Monday, December 13, 2010

"Vengeance" (English/Cantonese/French) (2009) - Movie Review

“Vengeance” like any other revenge film ends with a strange melancholy despite the objective its central character achieves. It has a sporadic sense of odd beauty and there are completely messed up lingering side by side. Its strangeness in the actors, material and the presentation makes it accessible at one time and then it suddenly suspends out in the air making the viewers wonder in confusion. Directed by Johnnie To, it has French rockstar Johnny Hallyday and Chinese actor Anthony Wong who gave a spell binding performance in the Infernal Affairs series.

His daughter’s family were targeted and Francis Costello (Johnny Hallyday) promises revenge to his barely alive daughter. He is a stranger to this strange land. He does not know the language, does not have any idea on the purpose of the killings on his family but all he wants is revenge. He is losing memory too and like “Memento”, he keeps record of the people he meets and wants to kill. Johnny Hallyday fits the bill of the new man in a weird town as he did in my all time favourite French film “Man on the Train” but also falls behind in the acting.

He was the man with regrets and remorse in that French classic while here he is a clueless man going for everything to achieve his goal. With minimal clues from his daughter he sets out for finding the killers. There were three men and coincidentally he runs into three other hit men. They are not his targets but he witnesses them coming from his neighbouring room after he hears gunshots. They see each other and he walks by. He immediately offers help to the police who are investigating the murders and lets off the killer walk by too. He knows how to play this game. He gains the trust of these men and assigns them the job of hunting down his enemies.

The music by Lo Tayu runs its theme throughout the film which never gets monotonous. Costello and the men Kwai (Anthony Wong), Chu (Lam Ka-Tung) and Fat Lok (Lam Suet) becomes connected. In these cold hearted hit men, there strikes a chord. Costello after a while reveals that he used to be a hit man. Soon there are odd battle scenes of guns blazing and blood spatters from each of their bodies. The fights are all sometimes comic and sometimes stylish and most of the time random.

Johnnie To’s venture left me clueless as it had a unique presentation techniques on one end while on the other hand appeared disjointed. The emotions are stale and there is nothing much you can make of the characters. Kwai played by Anthony Wong has a presence more than the star value of Hallyday. He comes lean, stoic and with a style. He commands leadership among his men. Without any dialogue we know that Chu is his right hand man while Fat Lok is the side kick he plays around with. These three are rather taken by surprise by Costello. Being a complete stranger, they are pushed back by the daunting nature in which Costello approached them.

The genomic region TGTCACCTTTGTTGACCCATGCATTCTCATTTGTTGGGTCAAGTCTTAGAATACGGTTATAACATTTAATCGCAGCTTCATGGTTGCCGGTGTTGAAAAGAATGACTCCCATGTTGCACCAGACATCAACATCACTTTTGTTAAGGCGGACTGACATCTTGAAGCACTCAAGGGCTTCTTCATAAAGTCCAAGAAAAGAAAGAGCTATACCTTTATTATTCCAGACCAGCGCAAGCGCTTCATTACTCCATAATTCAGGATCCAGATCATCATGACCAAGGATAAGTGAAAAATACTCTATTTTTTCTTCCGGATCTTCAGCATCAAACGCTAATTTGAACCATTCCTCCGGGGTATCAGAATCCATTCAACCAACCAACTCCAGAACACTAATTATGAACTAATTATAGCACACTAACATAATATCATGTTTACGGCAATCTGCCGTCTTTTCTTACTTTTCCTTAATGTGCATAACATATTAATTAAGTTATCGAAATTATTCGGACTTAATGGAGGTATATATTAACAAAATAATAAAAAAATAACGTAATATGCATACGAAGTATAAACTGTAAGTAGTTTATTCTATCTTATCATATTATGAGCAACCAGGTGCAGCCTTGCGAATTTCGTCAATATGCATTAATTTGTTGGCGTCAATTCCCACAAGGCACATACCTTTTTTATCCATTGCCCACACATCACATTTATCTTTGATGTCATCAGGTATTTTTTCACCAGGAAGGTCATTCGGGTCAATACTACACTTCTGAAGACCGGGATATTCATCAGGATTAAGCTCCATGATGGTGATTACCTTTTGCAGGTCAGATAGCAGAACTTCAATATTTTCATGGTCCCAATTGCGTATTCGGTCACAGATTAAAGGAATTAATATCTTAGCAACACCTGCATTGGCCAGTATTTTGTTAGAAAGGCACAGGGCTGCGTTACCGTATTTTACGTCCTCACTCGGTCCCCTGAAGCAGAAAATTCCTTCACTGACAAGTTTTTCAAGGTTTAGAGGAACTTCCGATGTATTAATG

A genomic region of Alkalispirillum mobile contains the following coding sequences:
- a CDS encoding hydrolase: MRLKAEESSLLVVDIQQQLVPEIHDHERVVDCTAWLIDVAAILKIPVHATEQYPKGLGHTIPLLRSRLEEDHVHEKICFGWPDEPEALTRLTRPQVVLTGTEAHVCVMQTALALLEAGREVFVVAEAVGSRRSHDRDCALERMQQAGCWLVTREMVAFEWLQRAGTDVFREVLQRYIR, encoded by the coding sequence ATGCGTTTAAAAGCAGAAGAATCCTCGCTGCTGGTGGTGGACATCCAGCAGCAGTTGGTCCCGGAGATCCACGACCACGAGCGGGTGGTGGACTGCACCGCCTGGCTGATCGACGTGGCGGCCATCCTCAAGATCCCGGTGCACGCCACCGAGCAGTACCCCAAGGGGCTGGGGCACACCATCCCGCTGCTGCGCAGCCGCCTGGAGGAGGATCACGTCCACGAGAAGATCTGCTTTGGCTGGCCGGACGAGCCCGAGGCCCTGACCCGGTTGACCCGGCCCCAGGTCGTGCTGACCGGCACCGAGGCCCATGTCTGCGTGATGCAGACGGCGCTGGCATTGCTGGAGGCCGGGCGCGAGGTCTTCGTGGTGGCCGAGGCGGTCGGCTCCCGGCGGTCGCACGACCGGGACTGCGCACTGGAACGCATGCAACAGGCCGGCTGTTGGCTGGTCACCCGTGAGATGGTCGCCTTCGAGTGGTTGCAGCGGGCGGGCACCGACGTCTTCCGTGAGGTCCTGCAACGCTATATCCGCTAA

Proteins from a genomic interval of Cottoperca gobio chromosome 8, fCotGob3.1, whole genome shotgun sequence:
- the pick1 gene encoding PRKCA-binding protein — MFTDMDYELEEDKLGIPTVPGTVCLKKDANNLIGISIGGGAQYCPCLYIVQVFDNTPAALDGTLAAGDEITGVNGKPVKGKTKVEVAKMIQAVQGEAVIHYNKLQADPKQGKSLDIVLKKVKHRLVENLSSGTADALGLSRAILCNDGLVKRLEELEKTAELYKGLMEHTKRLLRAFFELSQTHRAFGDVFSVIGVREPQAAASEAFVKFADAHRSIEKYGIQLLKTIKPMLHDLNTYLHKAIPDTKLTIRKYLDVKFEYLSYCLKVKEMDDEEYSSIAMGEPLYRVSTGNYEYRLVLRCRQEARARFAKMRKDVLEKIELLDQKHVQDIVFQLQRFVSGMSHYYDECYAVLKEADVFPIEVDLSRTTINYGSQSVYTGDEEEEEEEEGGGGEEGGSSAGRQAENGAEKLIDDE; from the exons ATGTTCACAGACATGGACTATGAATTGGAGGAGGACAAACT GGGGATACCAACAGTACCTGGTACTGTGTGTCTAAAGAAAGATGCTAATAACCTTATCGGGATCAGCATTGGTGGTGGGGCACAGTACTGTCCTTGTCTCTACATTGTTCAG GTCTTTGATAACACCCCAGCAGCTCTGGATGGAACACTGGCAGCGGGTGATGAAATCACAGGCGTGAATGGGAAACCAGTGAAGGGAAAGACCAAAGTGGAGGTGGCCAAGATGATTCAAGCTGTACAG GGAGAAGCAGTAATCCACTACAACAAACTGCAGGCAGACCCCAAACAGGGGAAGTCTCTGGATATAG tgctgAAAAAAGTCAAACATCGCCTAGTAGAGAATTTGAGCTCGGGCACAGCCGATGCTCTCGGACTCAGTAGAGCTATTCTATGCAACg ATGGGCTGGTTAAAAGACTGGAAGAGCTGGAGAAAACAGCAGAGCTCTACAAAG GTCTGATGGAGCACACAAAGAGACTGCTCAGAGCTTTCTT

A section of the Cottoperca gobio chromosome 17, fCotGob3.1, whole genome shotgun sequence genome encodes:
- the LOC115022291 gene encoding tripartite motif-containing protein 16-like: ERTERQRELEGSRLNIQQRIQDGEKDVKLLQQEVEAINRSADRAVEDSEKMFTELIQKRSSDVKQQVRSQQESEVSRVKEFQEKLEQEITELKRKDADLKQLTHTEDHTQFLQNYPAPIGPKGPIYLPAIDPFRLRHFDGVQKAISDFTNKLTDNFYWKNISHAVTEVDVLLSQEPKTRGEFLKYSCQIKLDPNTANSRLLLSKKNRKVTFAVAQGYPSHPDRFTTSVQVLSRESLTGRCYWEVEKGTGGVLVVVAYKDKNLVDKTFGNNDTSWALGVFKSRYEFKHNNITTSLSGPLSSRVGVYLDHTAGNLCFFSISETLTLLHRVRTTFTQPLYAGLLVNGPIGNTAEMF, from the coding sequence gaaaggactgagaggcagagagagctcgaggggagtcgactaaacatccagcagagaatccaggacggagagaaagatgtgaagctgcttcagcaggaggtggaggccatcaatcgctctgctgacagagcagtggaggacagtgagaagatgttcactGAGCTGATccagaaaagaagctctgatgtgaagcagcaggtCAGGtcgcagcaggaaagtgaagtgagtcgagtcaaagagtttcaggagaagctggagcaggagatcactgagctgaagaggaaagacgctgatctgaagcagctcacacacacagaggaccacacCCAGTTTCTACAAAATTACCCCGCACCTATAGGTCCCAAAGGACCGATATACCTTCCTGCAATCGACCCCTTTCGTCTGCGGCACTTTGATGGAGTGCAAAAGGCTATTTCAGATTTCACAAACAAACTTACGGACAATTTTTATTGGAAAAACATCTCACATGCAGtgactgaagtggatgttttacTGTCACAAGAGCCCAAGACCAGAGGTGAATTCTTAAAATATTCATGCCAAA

The film carries through most of it convincing us through these chaotic experience and arrives at a point where it should have called it a day. That moment is when Costello begins to completely lose his memory and wonders what revenge is. They leave him with their trusted friend (Michelle Ye) and that should have been it. Chu asks what does revenge mean when the man has forgotten everything and Kwai’s response should have brought up the credits. Johnnie To wanted closure in his film and thus the movie continues laboriously after that.

Granted “Vengeance” has an elegance in the madness of the story telling it takes on but Hallyday’s character never settles in. While the character himself does not gets the opportunity to settle in, the oddity in the movie has an expiration date which ends 20 minutes before the actual ending. I went along for the ride and had some moving and freaky moments in the film. Then it all tumbled down.

Johnny Hallyday has the facial structure that is simultaneously scary and powerful. It can bring the kindness with the slightest of smile and the eyes can kill you instantaneously. Yet the stale acting of Hallyday does not fit out here which was picture perfect in “Man on the Train”. Here it is out of place and Anthony Wong steals the show completely from the French rock star. Johnnie To uses special methods to feature the violence in the film with over the top gun fights and blood splatters like powder than liquid. With this kind of presentation “Vengeance” is both a good film and a badly featured one.

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